Another of the initial concerns about vaccinating young adolescents against a sexually transmitted virus was that it would change kids’ sexual behavior. Parents and other members of the community worried that receiving the HPV vaccine would lead to initiation of sexual activity at an earlier age and/or increased risky sexual behavior (i.e. unprotected sex). In the past few years, studies have shown that neither of these predictions have come to pass. Teens who have received the HPV vaccine are no more likely to begin sexual activity than those who have not been vaccinated. Additionally, adolescents who have been vaccinated do not engage in riskier sexual behavior than their unvaccinated peers. That said, it is still important to talk to kids about sex. After the basic birds and the bees talk, the HPV vaccine can be a good way to begin open
communication about more advanced sexual health topics (STDs, peer pressure, contraception… Oh my!).

There are families whose values strictly forbid premarital sexual activity. Parents of such families may feel that their children do not need to be vaccinated against a sexually transmitted disease. However, human behavior (especially adolescent human behavior) is difficult to predict. While families should certainly share their values with their children, it can be difficult to guarantee that the children will follow those values at all times during their transition to adulthood. The HPV vaccination offers some protection against long-term negative consequences in case a child does stray, however briefly, from his or her family’s values. As noted above, studies have shown that receiving the HPV vaccine does not have an effect on an adolescent’s sexual behavior. Kids who are immunized against HPV are not more likely to eschew their families’ values. Additionally, HPV is highly prevalent in the U.S. population. Even if a person does have just one sexual partner in his or her lifetime, there is still a chance that partner will have HPV. Why gamble with cancer when the types caused by HPV can be prevented?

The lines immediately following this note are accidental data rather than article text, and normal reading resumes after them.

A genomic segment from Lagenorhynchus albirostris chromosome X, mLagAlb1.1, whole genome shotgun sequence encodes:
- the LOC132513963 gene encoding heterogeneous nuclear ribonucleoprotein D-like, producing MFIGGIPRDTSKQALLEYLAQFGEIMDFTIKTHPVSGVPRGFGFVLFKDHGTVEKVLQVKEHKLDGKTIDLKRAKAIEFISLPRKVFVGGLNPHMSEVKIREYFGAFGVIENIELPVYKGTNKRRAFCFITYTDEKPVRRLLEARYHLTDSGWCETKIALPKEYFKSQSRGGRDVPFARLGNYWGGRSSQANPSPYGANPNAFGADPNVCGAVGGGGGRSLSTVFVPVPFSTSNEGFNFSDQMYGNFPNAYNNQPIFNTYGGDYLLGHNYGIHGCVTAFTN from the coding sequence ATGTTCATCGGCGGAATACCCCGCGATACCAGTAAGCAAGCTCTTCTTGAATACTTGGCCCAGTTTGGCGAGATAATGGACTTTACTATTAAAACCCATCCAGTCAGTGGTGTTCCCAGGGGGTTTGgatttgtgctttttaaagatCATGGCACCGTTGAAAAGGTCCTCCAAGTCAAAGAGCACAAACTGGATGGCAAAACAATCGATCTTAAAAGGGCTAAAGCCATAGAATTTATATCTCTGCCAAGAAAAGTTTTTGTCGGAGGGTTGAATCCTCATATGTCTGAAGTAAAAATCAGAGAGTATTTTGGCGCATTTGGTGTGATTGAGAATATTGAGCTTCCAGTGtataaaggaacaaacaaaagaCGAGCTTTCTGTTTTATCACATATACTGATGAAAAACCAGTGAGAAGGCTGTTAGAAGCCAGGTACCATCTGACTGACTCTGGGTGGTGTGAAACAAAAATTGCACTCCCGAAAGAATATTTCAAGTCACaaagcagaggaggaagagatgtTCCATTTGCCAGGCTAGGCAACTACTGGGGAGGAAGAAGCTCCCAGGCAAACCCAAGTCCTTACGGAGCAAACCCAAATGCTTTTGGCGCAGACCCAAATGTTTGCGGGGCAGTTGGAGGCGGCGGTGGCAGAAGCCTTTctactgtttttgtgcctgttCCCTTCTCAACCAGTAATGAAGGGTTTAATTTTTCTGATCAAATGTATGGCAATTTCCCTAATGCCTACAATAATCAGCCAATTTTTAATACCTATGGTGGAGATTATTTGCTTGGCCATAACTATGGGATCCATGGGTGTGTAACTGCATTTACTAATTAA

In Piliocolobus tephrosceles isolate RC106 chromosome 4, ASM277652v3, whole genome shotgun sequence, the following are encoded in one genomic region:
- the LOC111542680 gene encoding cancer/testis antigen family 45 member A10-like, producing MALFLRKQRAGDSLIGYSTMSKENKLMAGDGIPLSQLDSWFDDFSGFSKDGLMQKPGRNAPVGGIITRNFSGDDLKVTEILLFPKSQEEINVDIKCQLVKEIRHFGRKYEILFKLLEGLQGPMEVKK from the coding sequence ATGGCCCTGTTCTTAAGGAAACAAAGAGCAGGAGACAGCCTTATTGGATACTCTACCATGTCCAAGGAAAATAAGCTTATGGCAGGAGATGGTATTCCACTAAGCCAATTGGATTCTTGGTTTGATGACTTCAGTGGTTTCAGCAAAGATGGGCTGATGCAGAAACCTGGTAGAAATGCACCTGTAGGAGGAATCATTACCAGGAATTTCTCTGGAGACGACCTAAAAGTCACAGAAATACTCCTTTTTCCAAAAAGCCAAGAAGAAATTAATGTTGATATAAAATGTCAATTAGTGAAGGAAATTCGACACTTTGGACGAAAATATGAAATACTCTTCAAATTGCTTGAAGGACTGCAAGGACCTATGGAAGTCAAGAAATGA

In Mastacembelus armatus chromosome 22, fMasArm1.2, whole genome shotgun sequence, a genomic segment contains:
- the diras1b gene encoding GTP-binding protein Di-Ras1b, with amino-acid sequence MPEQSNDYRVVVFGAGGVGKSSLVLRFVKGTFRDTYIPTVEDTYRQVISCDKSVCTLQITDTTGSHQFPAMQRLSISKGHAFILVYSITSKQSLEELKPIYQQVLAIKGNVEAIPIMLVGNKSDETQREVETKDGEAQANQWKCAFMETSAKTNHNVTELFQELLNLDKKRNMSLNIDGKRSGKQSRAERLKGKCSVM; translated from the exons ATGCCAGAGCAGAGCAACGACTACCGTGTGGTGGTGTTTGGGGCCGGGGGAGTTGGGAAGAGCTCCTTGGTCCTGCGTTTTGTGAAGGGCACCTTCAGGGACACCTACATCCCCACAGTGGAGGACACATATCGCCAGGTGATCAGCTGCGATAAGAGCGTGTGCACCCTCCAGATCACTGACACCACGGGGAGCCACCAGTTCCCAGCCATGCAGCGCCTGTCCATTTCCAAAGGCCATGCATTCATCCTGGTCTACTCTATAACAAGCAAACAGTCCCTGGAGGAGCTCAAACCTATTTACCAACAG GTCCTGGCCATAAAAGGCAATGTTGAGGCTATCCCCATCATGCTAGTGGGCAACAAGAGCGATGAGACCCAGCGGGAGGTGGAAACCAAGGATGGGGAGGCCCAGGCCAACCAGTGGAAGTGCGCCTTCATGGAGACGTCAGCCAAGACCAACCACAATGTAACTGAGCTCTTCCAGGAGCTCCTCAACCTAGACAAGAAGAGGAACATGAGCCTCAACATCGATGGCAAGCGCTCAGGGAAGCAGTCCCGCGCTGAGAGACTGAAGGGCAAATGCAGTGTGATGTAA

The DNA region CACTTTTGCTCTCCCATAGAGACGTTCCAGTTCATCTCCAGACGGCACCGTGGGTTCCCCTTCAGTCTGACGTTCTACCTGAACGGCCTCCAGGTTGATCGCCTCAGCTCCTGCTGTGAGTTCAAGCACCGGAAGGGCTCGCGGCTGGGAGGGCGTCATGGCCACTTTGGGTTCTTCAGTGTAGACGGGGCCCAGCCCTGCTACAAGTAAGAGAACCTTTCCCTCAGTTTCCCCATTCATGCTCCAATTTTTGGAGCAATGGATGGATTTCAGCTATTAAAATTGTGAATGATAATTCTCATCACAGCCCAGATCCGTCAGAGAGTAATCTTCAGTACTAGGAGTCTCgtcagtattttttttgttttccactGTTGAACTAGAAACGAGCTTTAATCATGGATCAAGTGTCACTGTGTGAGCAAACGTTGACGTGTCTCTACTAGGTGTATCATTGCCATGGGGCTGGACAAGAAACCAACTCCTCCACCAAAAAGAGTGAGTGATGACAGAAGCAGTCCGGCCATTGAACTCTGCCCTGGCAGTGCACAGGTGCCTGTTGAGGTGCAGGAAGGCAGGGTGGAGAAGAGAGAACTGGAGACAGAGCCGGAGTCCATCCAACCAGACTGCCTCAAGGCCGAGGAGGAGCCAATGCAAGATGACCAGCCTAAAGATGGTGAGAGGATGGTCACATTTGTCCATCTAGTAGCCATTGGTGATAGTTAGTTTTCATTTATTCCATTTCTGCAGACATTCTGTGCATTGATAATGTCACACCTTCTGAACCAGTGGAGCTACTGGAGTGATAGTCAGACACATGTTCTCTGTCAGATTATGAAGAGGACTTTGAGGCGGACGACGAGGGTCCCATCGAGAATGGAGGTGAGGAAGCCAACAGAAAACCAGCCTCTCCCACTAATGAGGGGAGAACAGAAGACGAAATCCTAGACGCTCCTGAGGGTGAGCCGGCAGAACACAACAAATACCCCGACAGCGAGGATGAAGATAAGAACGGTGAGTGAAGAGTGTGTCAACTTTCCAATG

Recent studies have shown that the HPV vaccine is very effective at reducing the rate of the targeted strains in the adolescent population. Although only about 30% of teens in the U.S. have received the full, 3-shot course of the HPV vaccine, the prevalence of the 4 targeted strains has already decreased by 56% among females age 14-19. A 56% decrease! Imagine the success that can be achieved when more families choose to take action to protect the next generation against HPV and its related diseases.

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2 Comments on "The HPV Vaccine–Is it Right for Your Child?"

  1. Here’s another fact worth passing on:

    Girls who get the Gardasil shots before age 14 have about half the rate of abnormal pap smears four years later. (See for links to the data.)

  2. capital city | April 5, 2015 at 10:12 pm |

    Great blog you’ve got here.. It’s hard to find good quality writing like yours nowadays.
    I truly appreciate people like you! Take care!!

Comments are closed.